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The officers of the American army formed themselves into a society, on 13th of May, 1783, and entered into the following compact.—"The officers of the army, do hereby in the most solemn manner, associate, constitute, and combine themselves into a society of friends, to endure as long as they shall endure, or any of their eldest male posterity, and in failure thereof, the collateral branches mho may be judged worthy of becoming its supporters and members." This society, thus formed, was denominated the society of Cincinnati; in honour of that illustrious Roman chief, Cincinnatus, whose virtuous valour saved his country.

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The commerce of America had languished so long through an eight years' war, that the country had become so entirely destitute of those supplies of foreign manufacture she had been accustomed to enjoy, and on which she had depended for her supplies, from her first settlement, that the extensive demands for foreign articles opened a great commercial field, both to the American and British merchants. France and Holland both put in their claim, for a share, as a matter of right, as the allies of America in time of war; but these claims were more readily acknowledged, than gratified in America, because the manufactures of Great-Britain were better adapted to the wants of America, than those of France or Holland, and the American merchants being accustomed to the commerce of Great-Britain, returned the more readily into their former channel. This gave umbrage to France, for she had been led to believe, that the commerce of America would be turned to France, from prejudice against Great-Britain, as well as from gratitude and friendship to his ally. The British merchants saw the danger, and crowded their manufactures into the American market, through their own agents, which not only lessened the profits of the American merchant through the channel of regular commerce, but over-stocked the markets, and reduced the prices, all which brought on collisions between the merchants and the government, pressing Congress to enforce such a system of commercial duties, as should not only regulate trade, but increase the national revenue; Congress made the attempt by a national impost, which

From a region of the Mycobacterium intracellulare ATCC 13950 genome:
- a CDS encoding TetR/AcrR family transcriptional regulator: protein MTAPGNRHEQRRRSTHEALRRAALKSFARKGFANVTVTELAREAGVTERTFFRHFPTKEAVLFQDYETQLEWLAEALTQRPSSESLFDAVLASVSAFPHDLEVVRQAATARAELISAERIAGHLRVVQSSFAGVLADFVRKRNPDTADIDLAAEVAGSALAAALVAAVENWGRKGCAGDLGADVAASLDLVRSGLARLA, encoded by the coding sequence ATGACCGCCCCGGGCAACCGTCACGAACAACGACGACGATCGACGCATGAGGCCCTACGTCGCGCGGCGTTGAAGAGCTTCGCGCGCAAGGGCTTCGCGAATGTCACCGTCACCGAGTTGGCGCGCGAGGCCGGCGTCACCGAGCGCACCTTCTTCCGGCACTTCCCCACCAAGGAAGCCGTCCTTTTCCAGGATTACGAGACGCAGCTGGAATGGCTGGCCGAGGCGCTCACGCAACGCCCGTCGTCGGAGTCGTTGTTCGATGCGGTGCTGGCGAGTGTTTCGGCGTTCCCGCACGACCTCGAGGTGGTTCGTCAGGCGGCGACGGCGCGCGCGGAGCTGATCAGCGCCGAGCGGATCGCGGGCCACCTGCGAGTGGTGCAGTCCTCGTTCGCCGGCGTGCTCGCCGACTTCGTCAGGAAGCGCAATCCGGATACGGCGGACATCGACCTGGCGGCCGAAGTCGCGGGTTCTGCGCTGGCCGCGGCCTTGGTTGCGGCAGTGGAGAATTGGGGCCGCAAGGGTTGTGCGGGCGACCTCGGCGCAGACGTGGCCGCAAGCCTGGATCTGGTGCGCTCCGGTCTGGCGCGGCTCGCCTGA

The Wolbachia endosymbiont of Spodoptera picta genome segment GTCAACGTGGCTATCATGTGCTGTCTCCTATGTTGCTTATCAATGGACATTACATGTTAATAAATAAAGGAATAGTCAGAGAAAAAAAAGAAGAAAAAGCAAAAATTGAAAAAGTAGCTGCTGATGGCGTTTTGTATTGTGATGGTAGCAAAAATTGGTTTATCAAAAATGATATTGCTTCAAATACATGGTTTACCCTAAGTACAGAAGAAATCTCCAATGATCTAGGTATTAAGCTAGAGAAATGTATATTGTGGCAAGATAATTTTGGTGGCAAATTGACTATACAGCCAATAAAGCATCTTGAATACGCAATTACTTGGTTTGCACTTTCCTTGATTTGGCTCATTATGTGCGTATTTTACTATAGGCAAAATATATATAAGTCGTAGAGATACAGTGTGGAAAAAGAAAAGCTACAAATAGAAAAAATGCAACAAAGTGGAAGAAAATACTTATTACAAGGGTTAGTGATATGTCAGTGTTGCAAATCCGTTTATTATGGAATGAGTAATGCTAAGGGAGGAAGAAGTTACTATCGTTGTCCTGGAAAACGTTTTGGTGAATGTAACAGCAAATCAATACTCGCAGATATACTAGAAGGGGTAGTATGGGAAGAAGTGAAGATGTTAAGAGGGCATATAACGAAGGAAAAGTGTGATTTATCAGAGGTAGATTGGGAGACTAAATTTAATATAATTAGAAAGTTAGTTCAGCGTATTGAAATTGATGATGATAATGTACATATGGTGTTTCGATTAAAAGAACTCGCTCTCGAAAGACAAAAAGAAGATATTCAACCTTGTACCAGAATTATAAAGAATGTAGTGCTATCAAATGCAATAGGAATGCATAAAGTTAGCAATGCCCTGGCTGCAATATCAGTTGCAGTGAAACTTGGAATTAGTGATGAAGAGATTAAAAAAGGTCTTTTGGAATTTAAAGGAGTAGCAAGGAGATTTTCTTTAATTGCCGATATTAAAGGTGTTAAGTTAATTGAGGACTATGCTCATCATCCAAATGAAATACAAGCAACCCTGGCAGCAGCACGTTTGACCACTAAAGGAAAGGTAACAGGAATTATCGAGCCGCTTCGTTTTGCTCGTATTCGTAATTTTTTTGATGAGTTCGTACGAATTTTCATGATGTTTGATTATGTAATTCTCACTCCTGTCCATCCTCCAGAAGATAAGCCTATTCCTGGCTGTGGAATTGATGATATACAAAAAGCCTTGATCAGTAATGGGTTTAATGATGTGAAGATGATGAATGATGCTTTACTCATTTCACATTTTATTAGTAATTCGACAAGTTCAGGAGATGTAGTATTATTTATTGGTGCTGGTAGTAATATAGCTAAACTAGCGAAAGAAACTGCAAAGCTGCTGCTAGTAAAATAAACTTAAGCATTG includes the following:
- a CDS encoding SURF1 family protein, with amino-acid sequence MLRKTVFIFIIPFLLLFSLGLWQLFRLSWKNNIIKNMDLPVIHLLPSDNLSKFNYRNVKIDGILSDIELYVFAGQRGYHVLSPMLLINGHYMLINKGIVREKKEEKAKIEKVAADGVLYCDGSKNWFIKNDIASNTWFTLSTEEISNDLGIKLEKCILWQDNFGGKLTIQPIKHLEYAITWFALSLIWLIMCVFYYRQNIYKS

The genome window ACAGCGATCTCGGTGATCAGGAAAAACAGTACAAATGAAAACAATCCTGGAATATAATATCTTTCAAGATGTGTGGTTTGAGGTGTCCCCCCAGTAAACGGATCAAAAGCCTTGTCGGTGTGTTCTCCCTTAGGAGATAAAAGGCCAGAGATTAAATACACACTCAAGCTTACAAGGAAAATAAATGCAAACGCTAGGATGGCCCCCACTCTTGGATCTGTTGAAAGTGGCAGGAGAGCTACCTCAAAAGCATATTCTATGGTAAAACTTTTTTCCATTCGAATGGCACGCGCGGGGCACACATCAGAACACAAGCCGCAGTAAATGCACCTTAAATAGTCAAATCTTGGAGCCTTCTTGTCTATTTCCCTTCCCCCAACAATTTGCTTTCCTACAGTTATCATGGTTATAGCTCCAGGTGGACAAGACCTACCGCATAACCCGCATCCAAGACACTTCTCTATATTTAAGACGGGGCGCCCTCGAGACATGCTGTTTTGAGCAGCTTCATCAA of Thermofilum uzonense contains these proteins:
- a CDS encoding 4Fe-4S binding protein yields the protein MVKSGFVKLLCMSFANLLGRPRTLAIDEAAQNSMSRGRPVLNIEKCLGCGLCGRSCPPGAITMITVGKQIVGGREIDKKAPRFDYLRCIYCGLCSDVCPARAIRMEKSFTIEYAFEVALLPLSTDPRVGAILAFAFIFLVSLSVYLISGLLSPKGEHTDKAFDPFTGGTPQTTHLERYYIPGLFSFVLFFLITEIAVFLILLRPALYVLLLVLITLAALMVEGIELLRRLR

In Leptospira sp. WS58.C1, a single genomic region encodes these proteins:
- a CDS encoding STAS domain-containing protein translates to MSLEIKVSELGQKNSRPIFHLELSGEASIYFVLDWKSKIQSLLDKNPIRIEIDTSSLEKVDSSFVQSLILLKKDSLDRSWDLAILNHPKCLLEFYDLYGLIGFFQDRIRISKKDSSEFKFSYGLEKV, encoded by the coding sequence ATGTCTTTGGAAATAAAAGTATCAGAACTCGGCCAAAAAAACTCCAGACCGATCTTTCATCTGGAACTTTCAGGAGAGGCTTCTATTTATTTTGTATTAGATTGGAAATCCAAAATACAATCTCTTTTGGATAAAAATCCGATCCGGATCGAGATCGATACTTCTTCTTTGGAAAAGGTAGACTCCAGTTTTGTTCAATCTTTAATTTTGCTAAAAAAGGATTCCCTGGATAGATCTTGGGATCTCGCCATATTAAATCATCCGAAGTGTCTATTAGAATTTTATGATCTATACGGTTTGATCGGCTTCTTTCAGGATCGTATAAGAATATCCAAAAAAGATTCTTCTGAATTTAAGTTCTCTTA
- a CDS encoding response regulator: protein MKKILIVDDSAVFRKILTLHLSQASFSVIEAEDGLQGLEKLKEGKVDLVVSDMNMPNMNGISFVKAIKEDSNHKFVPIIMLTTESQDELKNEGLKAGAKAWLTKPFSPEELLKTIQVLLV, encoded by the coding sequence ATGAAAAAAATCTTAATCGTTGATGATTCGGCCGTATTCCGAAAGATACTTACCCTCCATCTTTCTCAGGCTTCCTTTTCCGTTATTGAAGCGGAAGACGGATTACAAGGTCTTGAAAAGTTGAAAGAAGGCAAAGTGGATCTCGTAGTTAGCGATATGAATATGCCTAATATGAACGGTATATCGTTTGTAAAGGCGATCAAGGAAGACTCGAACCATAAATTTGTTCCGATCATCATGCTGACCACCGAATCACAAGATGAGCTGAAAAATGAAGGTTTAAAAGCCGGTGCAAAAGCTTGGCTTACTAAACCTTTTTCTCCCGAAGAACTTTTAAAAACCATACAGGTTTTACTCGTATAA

failed, and this opened the eyes of the American people to the necessity of a more efficient government.

Congress in the year 1784, passed resolutions, which recommended it to the several states, "to vest the United States, in Congress assembled, for the term of fifteen years, with power to prevent any goods, wares, or merchandise from being imported into, or exported from, any of the states, in vessels belonging to, or navigated by the subjects of any power with whom these United States shall not have formed treaties of commerce." Also prohibiting "the subjects of any foreign state, kingdom, or empire, unless authorised by treaty, from importing into the United States, any goods, wares, or merchandise, which are not the produce or manufacture of the dominions of the sovereign, whose subjects they are."

In February 1785, Congress elected John Adams, Esq. as minister plenipotentiary to the court of Great-Britain, for the express purpose of negociating a commercial treaty. Mr. Adams repaired to the court of London, and used his influence to effect the object of his mission, but failed, upon the ground that Congress possessed no powers to enforce the due observance of any such treaty. The failure of Mr. Adams shewed to America and the world, the contempt Great-Britain both felt and expressed towards the powers of Congress, when applied to commercial regulations, and opened the eyes of the nation to a true sense of their situation, and led them to see the necessity of a more efficient government. No one in America saw and felt the immediate necessity of such a government more than Gen. Washington, aud no one strove more than he did, both by his letters and conversation, to impress this upon his friends, and through them upon the public mind.